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The Gypsy and the Horse

November 2, 2008 by · 2 comments

Violeta Boncheva


The Gypsy and the horse
Are hauling the kernel of life uphill,
hoofs pounding on the precipitous rocks,
As the Gypsy is cursing at just about anything
that flitters on the face of this earth,
and the whip is cracking.
Not spared is even his mother,
Who flashes her teeth, all missing but two.

His father could curse up a storm – she says,
which is why I’d be with a child every year.
Laughter rattles her wrinkled bosom
Full of smoke
Dry and useless.
Steadily sucking on a dry morsel of bread,
She’s blending with the lazy fire outside the hut

while past rolls the procession
Of horses and brides
Kettle drums, bears, and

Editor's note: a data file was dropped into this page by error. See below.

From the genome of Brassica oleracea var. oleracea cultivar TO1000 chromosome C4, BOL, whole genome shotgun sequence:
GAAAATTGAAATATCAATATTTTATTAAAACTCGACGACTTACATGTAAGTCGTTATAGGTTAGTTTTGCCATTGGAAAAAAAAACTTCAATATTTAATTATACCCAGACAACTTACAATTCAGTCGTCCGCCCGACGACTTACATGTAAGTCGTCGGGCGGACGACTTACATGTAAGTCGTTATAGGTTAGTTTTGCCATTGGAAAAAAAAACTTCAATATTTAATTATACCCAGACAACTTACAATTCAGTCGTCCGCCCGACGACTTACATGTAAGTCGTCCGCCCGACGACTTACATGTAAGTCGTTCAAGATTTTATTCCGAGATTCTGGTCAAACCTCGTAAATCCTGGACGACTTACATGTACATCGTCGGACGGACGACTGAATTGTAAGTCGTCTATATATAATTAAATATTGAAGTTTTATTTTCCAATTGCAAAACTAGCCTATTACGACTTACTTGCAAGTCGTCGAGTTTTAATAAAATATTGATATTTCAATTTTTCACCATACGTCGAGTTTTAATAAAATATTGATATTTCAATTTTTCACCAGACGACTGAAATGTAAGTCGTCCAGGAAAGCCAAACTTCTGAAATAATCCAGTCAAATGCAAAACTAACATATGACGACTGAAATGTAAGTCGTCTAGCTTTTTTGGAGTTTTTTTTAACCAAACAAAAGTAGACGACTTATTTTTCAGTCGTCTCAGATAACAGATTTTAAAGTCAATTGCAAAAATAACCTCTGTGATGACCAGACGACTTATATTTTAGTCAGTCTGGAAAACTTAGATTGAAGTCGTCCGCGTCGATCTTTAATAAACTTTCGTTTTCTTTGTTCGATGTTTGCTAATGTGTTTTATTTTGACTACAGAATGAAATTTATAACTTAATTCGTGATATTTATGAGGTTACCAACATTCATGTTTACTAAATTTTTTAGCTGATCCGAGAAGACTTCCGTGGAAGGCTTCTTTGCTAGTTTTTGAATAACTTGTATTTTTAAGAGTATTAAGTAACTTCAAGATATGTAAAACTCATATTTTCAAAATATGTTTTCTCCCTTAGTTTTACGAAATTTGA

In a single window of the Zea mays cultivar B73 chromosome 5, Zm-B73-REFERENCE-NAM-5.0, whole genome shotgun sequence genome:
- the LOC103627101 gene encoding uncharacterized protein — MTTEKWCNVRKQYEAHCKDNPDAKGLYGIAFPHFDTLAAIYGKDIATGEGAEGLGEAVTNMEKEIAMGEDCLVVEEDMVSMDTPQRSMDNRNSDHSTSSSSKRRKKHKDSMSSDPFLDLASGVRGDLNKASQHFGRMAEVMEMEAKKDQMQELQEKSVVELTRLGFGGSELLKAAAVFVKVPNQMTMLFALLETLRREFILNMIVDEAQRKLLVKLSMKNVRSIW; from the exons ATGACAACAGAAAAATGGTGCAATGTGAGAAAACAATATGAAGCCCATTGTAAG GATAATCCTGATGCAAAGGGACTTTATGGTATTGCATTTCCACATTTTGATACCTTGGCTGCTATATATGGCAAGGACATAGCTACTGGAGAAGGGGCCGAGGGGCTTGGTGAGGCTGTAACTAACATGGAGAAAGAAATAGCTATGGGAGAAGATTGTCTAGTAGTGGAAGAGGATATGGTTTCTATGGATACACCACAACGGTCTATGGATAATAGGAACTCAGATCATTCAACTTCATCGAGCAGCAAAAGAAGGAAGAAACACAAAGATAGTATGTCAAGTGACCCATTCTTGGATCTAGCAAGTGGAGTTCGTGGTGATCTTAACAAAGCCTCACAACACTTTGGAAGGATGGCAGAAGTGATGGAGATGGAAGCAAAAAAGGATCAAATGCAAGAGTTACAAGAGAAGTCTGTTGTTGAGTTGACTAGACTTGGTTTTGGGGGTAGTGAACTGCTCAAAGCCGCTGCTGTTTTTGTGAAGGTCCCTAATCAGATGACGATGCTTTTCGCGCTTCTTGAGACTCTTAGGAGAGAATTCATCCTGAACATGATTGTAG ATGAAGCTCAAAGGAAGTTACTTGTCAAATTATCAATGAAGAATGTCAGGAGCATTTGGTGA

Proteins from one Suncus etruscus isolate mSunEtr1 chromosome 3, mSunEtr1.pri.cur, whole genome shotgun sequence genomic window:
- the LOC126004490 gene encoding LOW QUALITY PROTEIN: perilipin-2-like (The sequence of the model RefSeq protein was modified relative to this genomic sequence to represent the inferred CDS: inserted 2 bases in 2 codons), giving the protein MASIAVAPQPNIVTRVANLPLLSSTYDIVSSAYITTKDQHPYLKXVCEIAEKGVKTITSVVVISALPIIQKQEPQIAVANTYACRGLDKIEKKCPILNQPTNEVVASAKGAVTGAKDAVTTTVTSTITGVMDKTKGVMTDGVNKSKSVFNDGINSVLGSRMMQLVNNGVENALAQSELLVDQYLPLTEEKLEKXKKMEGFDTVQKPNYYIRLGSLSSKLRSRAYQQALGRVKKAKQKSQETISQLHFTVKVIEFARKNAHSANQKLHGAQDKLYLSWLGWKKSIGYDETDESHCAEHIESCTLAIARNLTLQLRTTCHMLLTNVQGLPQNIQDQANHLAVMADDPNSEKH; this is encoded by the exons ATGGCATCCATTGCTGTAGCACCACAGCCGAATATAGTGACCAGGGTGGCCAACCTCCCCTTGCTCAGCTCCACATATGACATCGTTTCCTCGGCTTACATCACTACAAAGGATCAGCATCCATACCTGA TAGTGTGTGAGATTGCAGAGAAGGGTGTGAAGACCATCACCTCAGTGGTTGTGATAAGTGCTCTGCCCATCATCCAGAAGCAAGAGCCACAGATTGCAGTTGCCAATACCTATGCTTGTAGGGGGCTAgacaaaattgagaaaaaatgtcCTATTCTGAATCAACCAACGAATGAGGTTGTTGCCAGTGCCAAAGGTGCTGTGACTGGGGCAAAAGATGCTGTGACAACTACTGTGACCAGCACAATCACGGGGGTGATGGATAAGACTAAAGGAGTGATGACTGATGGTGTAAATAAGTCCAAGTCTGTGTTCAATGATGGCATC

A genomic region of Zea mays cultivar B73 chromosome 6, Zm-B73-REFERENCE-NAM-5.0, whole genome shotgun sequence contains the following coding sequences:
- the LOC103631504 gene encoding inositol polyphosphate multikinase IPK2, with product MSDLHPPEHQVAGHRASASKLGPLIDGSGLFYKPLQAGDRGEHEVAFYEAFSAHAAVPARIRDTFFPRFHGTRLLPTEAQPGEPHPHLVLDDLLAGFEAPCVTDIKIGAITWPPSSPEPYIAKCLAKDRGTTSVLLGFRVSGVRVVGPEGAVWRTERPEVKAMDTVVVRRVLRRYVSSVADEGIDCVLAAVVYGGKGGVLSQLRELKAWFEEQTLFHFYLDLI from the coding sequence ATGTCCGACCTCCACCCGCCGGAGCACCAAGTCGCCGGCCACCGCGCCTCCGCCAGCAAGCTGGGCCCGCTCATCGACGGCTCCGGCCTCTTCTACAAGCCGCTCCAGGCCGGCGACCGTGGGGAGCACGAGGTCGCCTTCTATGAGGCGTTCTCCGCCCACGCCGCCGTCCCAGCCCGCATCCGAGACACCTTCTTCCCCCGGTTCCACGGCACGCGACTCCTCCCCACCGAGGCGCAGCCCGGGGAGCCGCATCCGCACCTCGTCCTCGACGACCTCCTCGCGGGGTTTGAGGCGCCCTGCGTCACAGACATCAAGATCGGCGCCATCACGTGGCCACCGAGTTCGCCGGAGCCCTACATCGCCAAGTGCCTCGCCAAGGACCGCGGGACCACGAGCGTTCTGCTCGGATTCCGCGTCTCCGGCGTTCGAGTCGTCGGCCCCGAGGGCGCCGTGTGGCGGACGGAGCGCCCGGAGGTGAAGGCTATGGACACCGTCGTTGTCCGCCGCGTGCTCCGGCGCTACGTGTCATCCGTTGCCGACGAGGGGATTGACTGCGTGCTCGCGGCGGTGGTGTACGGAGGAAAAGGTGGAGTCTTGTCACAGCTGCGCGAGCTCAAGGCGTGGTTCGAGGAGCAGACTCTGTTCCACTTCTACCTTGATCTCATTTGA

caravans full of children,
Disappearing downhill
Or up towards the stars…

And the night descends.
Tired but determined to continue
the world’s cyclical dance,
Her son rests his head, sweating,
On top of his wife’s face
And continues to curse and pound
against her torn skirts
In the name of life.

Translated from Bulgarian by Zoya Marincheva

Violeta Boncheva’s poem won third place in Poetry in Public Republic’s literary competition “Modern times”

Categories: Frontpage · Modern Times · poetry


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